Saturday, 27 August 2016

Lesser Grey Shrikes etc and Besor Reservoir RIP

Shrike season. I was thinking that it was about time the Lesser Grey Shrikes arrived - Red-backs have been moving through for a couple of weeks and I had an adult Woodchat Shrike near the kibbutz back in June. On the morning walk today I saw one cracking pink flushed male Lesser Grey which flew off to join two others across the field. Further on I found a couple more and a final one down at the sewage  pool. Half a dozen without trying! Beautiful birds.

Other news - Squacco Herons raised a family at Besor Reservoir - extremely unusual for the area and I don't know of any other breeding sites this far south.

Re Besor Reservoir - it was getting very overgrown with reeds and trees were encroaching heavily in areas. However it still held breeding Purple Swamphens, Clamourous Reed Warblers and many other species. I visited it yesterday and was horrified to find that 99% of the reed bed and 100% of the trees had been cleared. A small pool of stagnant water remains with some migratory Kingfishers, a few Little Egrets and a couple of Squacco Herons. The rest is a large dust bowl. A couple of Cetti's Warblers still argued over territory (each end of a pile of ploughed up reeds and bulldozed trees) but that was it. Not quite - an Isabelline Wheatear was enjoying the new patch of desert. I assume the Swamphens and other residents found refuge along the Besor stream (still plenty of reeds and some water there). I hope that the clearance is simply Part 1 of a regeneration scheme but we'll have to wait and see. I sincerely hope my optimism is not naive. Besor Reservoir was an incredble birding spot and over the years I spent many happy hours there seeing  160+ species.

Blue-cheeked Bee-eaters arrived and went. I didn't do a full count this year but it was  great to see these gorgeous birds back again.

The Tawny Eagle stayed around for quite a while. I wernt back to see it several times and was always rewarded with incredible views. 

Brown-necked Raven included because here you can actually see the brown neck (often difficult to discern).

And a Hoopoe that ran out of a hole in a sand bank, saw me and instead of flying off scuttled through the scrub and disappeared down another hole.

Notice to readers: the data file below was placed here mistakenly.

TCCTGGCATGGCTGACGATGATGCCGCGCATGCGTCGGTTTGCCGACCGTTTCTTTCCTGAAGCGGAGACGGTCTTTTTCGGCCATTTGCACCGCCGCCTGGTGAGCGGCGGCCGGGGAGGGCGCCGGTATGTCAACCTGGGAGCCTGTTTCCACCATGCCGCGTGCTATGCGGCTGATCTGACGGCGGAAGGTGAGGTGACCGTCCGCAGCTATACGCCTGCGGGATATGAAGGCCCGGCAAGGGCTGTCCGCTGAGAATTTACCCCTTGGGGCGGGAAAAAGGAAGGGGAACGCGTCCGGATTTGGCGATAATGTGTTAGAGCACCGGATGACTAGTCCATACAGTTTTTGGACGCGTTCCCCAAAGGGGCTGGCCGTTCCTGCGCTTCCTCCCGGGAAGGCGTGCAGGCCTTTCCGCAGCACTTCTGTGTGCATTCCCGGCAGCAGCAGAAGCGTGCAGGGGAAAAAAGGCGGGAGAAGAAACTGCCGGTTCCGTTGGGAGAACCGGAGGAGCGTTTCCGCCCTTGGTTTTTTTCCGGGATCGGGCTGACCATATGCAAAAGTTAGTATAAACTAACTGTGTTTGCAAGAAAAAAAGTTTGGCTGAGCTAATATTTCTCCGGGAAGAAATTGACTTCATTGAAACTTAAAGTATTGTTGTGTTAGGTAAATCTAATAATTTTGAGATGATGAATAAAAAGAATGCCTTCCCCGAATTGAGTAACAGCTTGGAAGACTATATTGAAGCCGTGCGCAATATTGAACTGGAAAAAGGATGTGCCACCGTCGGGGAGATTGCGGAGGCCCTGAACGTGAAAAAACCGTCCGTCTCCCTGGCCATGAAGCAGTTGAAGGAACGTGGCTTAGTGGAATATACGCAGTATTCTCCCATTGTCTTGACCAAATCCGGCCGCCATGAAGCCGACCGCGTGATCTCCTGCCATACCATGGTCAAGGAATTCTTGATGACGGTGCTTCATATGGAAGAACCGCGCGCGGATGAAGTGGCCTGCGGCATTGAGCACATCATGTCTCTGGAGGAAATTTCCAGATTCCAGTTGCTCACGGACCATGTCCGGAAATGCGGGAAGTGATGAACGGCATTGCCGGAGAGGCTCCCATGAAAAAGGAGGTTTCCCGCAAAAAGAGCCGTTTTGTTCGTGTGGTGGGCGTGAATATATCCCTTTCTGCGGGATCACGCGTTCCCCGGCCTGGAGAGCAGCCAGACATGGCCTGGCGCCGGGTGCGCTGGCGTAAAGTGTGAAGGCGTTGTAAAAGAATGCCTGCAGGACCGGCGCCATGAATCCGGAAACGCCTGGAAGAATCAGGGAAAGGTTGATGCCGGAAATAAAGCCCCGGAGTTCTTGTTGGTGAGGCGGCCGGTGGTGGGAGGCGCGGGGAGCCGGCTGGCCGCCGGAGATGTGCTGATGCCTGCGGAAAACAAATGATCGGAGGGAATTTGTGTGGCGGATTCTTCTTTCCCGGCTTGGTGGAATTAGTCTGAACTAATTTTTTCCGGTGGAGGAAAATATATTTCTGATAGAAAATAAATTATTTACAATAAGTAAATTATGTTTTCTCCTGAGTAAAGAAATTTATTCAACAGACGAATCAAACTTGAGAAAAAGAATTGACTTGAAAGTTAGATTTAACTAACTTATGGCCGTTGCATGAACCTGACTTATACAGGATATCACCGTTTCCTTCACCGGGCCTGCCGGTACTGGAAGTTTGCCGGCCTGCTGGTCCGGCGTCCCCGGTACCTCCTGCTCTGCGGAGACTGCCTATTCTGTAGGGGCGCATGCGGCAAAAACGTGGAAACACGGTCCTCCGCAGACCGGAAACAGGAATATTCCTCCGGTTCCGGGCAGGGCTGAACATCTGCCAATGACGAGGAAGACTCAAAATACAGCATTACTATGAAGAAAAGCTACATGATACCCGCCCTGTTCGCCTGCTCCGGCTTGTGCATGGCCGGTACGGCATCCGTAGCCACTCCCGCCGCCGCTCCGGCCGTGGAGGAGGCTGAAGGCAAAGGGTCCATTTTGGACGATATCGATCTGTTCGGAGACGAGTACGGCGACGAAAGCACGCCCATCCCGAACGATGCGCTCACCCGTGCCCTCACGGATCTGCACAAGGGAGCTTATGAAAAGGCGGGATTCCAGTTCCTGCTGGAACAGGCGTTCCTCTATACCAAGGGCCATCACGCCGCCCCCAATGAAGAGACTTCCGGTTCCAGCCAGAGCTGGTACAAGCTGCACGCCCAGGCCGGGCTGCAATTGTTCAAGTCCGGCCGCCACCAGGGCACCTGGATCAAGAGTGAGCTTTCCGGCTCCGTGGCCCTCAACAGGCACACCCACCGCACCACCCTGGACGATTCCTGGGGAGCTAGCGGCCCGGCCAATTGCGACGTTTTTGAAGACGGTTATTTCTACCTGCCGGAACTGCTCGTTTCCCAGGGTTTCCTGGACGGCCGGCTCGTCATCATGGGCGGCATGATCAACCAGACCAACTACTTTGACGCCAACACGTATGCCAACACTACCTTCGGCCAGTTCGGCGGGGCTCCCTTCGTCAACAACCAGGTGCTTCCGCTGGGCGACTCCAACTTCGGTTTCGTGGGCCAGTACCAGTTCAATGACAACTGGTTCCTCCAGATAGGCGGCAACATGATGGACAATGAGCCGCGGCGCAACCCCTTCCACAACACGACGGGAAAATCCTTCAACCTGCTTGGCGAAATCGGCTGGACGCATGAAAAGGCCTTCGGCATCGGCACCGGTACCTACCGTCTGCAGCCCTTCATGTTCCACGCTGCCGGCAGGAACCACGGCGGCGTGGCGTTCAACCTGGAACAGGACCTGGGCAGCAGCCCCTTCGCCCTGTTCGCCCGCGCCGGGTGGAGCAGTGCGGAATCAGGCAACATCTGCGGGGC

Wednesday, 20 July 2016

Tawny Eagle

Quick update – I’ve been off-line for a while (computer issues). It’s been a quiet summer for me so far until news broke that Olga Chagina had found Israel's 6th Tawny Eagle (3 CY) near Tze’elim. This one proved twitchable and deservedly popular although I managed to dip on my first attempt at it.  Watched it for about an hour on Sunday while Amir Balaban made a video ( Amazing views. The following day I returned and joined the cars parked around the eagle tree. For a while it sat there not doing much at all, just staring southwards then suddenly . . . .

What a stunning bird!

A few more pics.

Saturday, 20 February 2016

Demoiselle Crane

My wife and I went north for the weekend. It wasn't a bird trip but the spectacle of the 25,000+ cranes at Agamon Hula is worth seeing. A Demoiselle Crane made an additional temptation for me and it had been seen for the past couple of days deep within the reserve. When we arrived I was told that two were now in the area - a juvenile and an adult! But, how to find a different crane in all the cranes . . . ?

The answer, for me, was taking the sunrise 'Safari Tour' (Scops Owl calling in the pre-dawn wait) and the sharp eyes of Noa and Anat who quickly spotted the juvenile.

A little while later I just managed to single out the adult in the throng....

A truly gorgeous bird.

The cranes didn't seem particularly bothered by this Jungle Cat
or this Golden Jackal.

The cranes are much more interested in their morning feed.

Otherwise, the lake held two small flocks of Ruddy Shelduck,
 White Storks,
 loads of Avocet
 and Glossy Ibis
as well as Spoonbills, Pelicans and a small group of Flamingos.

Apparently Black-winged Kites are the commonest raptor here now!

(young bird)
A couple of Greater Spotted Eagles and an Eastern Imperial Eagle added to the enjoyment.

At the Hula Lake reserve I heard several Black Francolin and Great Spotted Cuckoos singing but couldn't see them. The White Tailed Eagles were in their favourite trees

and a quick tour of the reserve turned up a few Black Storks, a cracking Marsh Sandpiper,

some great views of Glossy Ibis (very common but, like Starlings, endlessly variable depending on the light),

and dozens of Marsh Harriers around. 

For an ostensibly non-birding trip this was a truly memorable few hours in a beautiful part of the country.